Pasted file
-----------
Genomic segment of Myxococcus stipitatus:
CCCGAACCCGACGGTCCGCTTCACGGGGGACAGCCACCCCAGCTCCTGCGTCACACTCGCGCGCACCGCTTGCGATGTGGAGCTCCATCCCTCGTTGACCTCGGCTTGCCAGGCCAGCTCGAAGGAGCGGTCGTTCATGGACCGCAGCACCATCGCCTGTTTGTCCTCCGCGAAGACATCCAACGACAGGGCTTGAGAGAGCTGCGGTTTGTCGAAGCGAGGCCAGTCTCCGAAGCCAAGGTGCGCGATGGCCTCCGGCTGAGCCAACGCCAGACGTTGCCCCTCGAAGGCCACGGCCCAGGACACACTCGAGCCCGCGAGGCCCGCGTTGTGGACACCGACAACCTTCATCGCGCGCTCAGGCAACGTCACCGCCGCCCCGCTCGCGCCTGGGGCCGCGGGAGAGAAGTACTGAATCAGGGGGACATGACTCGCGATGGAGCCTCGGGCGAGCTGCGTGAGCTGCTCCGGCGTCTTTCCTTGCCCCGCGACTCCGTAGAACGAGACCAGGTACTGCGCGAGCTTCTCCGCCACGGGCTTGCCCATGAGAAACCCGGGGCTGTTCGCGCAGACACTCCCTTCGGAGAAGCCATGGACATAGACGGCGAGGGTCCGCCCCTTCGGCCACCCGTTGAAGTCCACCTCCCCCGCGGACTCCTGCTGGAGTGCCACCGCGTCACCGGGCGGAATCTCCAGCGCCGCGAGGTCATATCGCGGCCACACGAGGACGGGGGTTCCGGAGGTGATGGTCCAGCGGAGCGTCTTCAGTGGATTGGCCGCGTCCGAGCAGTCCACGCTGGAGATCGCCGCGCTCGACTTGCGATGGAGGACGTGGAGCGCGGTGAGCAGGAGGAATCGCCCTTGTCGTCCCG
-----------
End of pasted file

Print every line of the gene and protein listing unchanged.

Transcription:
Genomic segment of Myxococcus stipitatus:
CCCGAACCCGACGGTCCGCTTCACGGGGGACAGCCACCCCAGCTCCTGCGTCACACTCGCGCGCACCGCTTGCGATGTGGAGCTCCATCCCTCGTTGACCTCGGCTTGCCAGGCCAGCTCGAAGGAGCGGTCGTTCATGGACCGCAGCACCATCGCCTGTTTGTCCTCCGCGAAGACATCCAACGACAGGGCTTGAGAGAGCTGCGGTTTGTCGAAGCGAGGCCAGTCTCCGAAGCCAAGGTGCGCGATGGCCTCCGGCTGAGCCAACGCCAGACGTTGCCCCTCGAAGGCCACGGCCCAGGACACACTCGAGCCCGCGAGGCCCGCGTTGTGGACACCGACAACCTTCATCGCGCGCTCAGGCAACGTCACCGCCGCCCCGCTCGCGCCTGGGGCCGCGGGAGAGAAGTACTGAATCAGGGGGACATGACTCGCGATGGAGCCTCGGGCGAGCTGCGTGAGCTGCTCCGGCGTCTTTCCTTGCCCCGCGACTCCGTAGAACGAGACCAGGTACTGCGCGAGCTTCTCCGCCACGGGCTTGCCCATGAGAAACCCGGGGCTGTTCGCGCAGACACTCCCTTCGGAGAAGCCATGGACATAGACGGCGAGGGTCCGCCCCTTCGGCCACCCGTTGAAGTCCACCTCCCCCGCGGACTCCTGCTGGAGTGCCACCGCGTCACCGGGCGGAATCTCCAGCGCCGCGAGGTCATATCGCGGCCACACGAGGACGGGGGTTCCGGAGGTGATGGTCCAGCGGAGCGTCTTCAGTGGATTGGCCGCGTCCGAGCAGTCCACGCTGGAGATCGCCGCGCTCGACTTGCGATGGAGGACGTGGAGCGCGGTGAGCAGGAGGAATCGCCCTTGTCGTCCCG